Peru is the first country in the world to receive Windows based laptops through the OLPC program Lima, Peru - September 15, 2008. - Today, José Antonio Chang Escobedo, Peru's Education Minister, announced the agreement between Microsoft and the One Laptop per Child Association (OLPC). This agreement aims to provide programs such as Windows XP and Office, as well as other educational resources, which will be made available on laptop computers for students. This makes Peru the first country in the world to have XO devices based on Microsoft Windows. The agreement is part of a nine-month pilot project to integrate educational software, low-cost computing, and technology training into classrooms throughout Peru. This marks a significant milestone as the first Microsoft Windows-based XO deployment in the world, representing the first of ongoing pilots in key markets previously announced by Microsoft and OLPC in May of this year. "We are extremely excited to take part in this historic educational pilot that will benefit school children throughout Peru," said José Antonio Chang Escobedo, Minister of Education in Peru. "Integrating technology into our school curriculum will help to advance our knowledge economy, improve access to information and will generate opportunities for our students, which, through governmental policies, aims to improve the learning process we are offering our children, as well as closing the digital divide which currently exists between schools in rural and urban areas." "The world-class software offered through the Microsoft Student Innovation Suite coupled with the training offered through this project provides a powerful and well-supported set of tools to help young people realize their full potential. Along with the Ministry of Education of Peru and OLPC, we are delivering a complete, relevant and affordable educational computing solution to schoolchildren in Peru who will now have the opportunity to experience the benefits that technology can provide. As such, we underline the importance of transforming education as a fundamental goal of Microsoft Unlimited Potential, our ambitious effort to bring sustained social and economic opportunity to people who currently don't enjoy the benefits of technology", outlined Lieneke Schol, Public Sector Lead, Microsoft Multi Country Americas. "This pilot in Peru represents an important milestone in the evolution of One Laptop per Child," said Charles Kane, President of One Laptop per Child. "It demonstrates our ability to collaborate with Microsoft to provide governments a choice of operating system on the XO laptop." XO Laptops used in this pilot will come pre-installed with Windows in order to facilitate the OLPC's job of delivering them to the Ministry of Education of Peru, which will then provide them to school age children, to be used for educational purposes. They will be made available 24 hours a day, 7 days a week, throughout the useful life of the device and while the child follows through with the school calendar year. The main advantage of the XOs with Microsoft Windows is that students can learn using a widely recognized universal tool which represents a window to the globalized world. Offered through Microsoft Unlimited Potential, the Student Innovation Suite is a collection of Microsoft's best education software offerings designed to help implement sustainable technology programs in partnership with governments and non-governmental organizations that benefit students and transform the educational opportunities in their communities. The education suite includes Windows XP Pro, Microsoft Office 2003 Standard, and Learning Essentials 1.0 for Microsoft Office.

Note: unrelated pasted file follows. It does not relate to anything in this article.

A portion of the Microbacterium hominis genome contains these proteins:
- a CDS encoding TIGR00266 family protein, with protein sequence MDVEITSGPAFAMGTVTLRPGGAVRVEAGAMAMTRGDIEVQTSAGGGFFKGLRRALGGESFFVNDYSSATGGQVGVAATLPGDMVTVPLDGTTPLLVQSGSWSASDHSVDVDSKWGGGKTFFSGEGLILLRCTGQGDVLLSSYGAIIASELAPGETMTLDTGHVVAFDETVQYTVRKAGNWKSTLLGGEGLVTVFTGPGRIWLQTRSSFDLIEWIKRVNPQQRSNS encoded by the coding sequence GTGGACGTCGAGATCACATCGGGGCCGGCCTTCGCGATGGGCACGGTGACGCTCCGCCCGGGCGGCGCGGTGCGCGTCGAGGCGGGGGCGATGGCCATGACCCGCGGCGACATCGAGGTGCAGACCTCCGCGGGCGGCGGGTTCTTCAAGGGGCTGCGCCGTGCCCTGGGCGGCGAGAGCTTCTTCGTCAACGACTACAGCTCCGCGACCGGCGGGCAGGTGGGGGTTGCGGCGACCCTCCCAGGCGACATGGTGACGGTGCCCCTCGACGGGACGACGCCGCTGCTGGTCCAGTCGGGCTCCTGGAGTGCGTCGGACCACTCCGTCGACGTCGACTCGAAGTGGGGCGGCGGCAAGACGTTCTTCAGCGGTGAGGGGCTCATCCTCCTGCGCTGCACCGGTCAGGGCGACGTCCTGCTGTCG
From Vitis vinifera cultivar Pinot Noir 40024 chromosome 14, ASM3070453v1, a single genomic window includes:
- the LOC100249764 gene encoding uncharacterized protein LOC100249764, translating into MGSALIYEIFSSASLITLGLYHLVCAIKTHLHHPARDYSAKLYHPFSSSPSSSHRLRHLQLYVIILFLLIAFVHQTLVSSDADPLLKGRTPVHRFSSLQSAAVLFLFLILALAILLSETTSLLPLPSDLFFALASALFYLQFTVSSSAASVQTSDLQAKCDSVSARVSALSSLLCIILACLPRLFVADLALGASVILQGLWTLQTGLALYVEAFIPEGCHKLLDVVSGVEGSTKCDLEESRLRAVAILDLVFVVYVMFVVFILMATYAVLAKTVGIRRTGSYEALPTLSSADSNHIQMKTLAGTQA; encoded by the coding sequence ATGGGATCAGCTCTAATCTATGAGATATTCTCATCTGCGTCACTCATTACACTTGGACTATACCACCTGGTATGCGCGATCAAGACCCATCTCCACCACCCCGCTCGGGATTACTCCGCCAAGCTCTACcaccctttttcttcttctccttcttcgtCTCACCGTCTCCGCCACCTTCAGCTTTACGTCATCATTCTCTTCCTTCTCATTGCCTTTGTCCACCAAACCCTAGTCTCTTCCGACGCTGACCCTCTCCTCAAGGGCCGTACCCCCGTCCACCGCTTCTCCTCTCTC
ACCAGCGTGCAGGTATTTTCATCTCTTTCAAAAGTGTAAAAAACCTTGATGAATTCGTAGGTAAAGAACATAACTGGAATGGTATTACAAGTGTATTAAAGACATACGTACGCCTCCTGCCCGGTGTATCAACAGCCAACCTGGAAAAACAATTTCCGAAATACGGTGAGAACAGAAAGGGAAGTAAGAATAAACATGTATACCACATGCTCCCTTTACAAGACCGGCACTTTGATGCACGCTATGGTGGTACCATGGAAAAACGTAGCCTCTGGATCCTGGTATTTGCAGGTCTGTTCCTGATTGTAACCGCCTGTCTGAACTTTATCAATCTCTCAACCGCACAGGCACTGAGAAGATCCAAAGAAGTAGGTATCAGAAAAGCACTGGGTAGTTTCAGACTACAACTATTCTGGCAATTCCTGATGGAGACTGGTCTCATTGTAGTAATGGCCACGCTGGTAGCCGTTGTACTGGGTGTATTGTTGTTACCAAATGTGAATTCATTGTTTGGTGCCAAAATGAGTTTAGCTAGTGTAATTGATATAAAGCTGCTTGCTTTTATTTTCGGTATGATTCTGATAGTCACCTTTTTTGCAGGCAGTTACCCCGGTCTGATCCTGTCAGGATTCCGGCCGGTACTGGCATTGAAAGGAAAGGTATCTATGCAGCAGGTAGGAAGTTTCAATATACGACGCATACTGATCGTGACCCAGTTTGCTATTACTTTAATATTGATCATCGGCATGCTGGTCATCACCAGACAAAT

Today the government of Peru, Microsoft and the OLPC announced the first official pilot of XO laptops running Microsoft Windows. This was expected of course, but it marks the beginning of a major shift away from Sugar / Linux—although both will remain as dual boot options for the foreseeable future. It also represents a major step for Microsoft who stand to gain a strong foothold in the developing world.